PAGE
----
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Month: June 2016

The Referendum Result: We’ve Got It Now!

Written by Christopher Pierson.

Britain remains in the grip of referendum fever with each side producing more and more frightening images of the Armageddon that awaits us on the other side of 23rd June if we make the wrong choice.

Meanwhile, the Swiss (who are more used to this kind of thing) had a series of referenda last weekend, including one on the introduction of a guaranteed basic income for every Swiss citizen.  A guaranteed basic income is a payment made regularly to all citizens solely on the basis of their citizenship and paid to them irrespective of their working status, their income or indeed any other non-citizenship characteristic.   The idea (amongst it supporters) is not to provide a ‚minimum‘ payment (a floor beneath which no-one should be allowed to fall) but rather to support the maximum sustainable payment (consistent with other economic imperatives). The sum provisionally suggested for payment in Switzerland was CHF2,500 (about £1,765) per month.

Enforcing the Southeast Asian Nuclear Weapons-Free Zone Treaty

Written by Roland G. Simbulan

All ten members of the Association of Southeast Asian Nations (ASEAN) signed the Southeast Asian Nuclear Weapons-Free Zone Treaty (SEA-NWFZT) on 15 December1995 in Bangkok. The ‘Bangkok Treaty’, as it became known, entered into force on 28 March 1997.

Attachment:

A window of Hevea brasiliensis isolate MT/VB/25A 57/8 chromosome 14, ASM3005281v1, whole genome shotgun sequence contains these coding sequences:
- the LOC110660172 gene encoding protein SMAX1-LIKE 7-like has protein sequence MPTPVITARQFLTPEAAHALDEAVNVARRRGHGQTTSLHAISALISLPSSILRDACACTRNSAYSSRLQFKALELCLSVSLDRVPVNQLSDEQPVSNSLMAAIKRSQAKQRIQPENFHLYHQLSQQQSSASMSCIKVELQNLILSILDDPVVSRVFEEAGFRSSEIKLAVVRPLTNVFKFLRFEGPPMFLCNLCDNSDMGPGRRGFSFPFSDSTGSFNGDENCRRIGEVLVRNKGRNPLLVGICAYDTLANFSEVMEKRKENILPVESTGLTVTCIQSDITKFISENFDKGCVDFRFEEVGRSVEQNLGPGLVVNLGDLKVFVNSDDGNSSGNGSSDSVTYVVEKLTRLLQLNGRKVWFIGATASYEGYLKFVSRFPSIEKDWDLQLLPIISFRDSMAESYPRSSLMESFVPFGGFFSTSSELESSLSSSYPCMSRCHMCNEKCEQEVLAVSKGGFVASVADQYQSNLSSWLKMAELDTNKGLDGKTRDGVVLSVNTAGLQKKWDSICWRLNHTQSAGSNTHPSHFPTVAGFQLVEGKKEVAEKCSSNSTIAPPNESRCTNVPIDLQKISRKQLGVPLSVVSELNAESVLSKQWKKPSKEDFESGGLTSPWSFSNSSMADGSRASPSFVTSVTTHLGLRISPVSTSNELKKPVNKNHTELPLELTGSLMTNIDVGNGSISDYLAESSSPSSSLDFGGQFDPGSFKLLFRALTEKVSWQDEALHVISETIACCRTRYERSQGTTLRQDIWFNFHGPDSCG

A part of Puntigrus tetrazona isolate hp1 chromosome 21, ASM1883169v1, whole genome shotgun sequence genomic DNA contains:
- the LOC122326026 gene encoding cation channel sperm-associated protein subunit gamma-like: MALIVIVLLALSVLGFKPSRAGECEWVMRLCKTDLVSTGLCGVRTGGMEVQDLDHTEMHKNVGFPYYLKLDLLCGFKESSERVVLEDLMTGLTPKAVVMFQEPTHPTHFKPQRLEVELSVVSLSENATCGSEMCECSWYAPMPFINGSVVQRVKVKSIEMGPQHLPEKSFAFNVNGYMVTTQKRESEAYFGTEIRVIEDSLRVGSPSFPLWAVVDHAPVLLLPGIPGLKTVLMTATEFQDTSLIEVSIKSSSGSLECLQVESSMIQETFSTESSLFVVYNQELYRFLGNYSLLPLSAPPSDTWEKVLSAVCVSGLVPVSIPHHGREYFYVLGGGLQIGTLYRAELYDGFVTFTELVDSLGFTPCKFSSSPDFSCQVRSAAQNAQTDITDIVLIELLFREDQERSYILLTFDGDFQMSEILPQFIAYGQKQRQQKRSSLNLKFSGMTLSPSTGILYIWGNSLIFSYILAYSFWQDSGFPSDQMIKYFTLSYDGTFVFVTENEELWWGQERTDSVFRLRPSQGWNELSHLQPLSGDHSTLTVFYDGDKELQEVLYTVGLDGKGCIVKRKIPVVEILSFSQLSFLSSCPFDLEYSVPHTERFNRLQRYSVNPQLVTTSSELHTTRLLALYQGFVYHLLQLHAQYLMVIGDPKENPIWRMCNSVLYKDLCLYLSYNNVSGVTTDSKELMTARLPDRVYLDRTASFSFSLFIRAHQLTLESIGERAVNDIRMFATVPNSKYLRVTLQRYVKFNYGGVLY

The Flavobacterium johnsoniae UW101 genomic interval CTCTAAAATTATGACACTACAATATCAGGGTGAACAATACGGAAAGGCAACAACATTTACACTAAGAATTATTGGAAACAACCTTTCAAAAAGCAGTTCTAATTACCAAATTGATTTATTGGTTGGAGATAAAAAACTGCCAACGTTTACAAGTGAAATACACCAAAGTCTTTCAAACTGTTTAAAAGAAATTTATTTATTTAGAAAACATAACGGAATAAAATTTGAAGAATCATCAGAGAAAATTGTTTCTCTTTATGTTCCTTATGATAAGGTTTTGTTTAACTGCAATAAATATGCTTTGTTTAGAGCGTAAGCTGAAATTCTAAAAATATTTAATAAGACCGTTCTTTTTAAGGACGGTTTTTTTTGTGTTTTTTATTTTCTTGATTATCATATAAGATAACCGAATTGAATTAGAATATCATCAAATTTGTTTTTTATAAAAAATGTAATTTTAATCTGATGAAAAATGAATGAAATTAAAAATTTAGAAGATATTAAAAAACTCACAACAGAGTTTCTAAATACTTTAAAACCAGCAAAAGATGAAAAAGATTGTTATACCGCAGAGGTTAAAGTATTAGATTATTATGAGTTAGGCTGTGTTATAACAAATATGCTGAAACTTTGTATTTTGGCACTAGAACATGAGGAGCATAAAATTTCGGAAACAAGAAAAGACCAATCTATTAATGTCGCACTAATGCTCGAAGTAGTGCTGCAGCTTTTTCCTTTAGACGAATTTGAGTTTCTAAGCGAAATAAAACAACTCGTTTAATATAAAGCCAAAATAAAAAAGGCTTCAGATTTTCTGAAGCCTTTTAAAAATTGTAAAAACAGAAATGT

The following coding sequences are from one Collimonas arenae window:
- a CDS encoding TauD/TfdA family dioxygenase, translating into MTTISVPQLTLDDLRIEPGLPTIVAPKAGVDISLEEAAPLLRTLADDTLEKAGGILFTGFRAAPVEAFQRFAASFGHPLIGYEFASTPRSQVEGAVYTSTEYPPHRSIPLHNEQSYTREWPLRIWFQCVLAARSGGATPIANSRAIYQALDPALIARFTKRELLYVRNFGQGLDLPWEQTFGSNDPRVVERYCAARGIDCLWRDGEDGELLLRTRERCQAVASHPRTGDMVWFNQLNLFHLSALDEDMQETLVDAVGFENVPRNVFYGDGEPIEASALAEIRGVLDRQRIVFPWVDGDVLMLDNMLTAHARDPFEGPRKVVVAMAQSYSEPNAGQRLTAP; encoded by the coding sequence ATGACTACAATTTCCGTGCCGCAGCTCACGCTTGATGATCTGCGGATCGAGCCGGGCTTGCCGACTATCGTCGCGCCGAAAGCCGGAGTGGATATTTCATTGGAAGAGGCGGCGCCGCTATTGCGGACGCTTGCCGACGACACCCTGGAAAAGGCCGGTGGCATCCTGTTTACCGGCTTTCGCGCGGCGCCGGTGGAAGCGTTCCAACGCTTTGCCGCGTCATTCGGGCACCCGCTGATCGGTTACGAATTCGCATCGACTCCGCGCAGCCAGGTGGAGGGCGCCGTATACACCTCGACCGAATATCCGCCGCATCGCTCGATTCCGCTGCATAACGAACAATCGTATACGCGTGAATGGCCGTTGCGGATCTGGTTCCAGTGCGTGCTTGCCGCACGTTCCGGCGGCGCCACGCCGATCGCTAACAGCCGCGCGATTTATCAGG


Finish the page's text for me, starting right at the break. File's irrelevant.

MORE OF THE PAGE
The NWFZT is considered a model for regional de-nuclearization.  The treaty covers not just state territory but also Exclusive Economic Zones (EEZs) and Continental Shelves. It prohibits the dumping or discharge of radioactive material or nuclear waste. This is why, predictably, even today, all five Nuclear Weapons States (NWS), Russia, the US, China, the UK and France, refuse to sign its Protocols. But are the states of Southeast Asia, genuinely Nuclear Weapons-Free today?

Survey Fatigue and the Search for ‘Good’ Data: post-disaster strategies

Written by Claire L. Berja.

Leyte in the Eastern Visayas of the Philippines was one of the areas hardest hit by Typhoon Yolanda in 2013. Tacloban, the city that became the ‘poster town’ of the disaster, is located in Leyte facing the Pacific Ocean at the head of the Leyte Gulf. Leyte is one of the poorest provinces in the Philippines. There is a high incidence of poverty and many people also move in and out of poverty (transient poverty) due to a high degree of vulnerability to shocks.

Typhoon Yolanda left many people devastated. It did not discriminate by class. In the aftermath of disasters the wealthy tend to be able to rehabilitate themselves more quickly, as they may have savings or extended family support to fall back on. However in the immediate aftermath of Typhoon Yolanda the devastation was total in many areas. In the longer term the disaster increased poverty overall.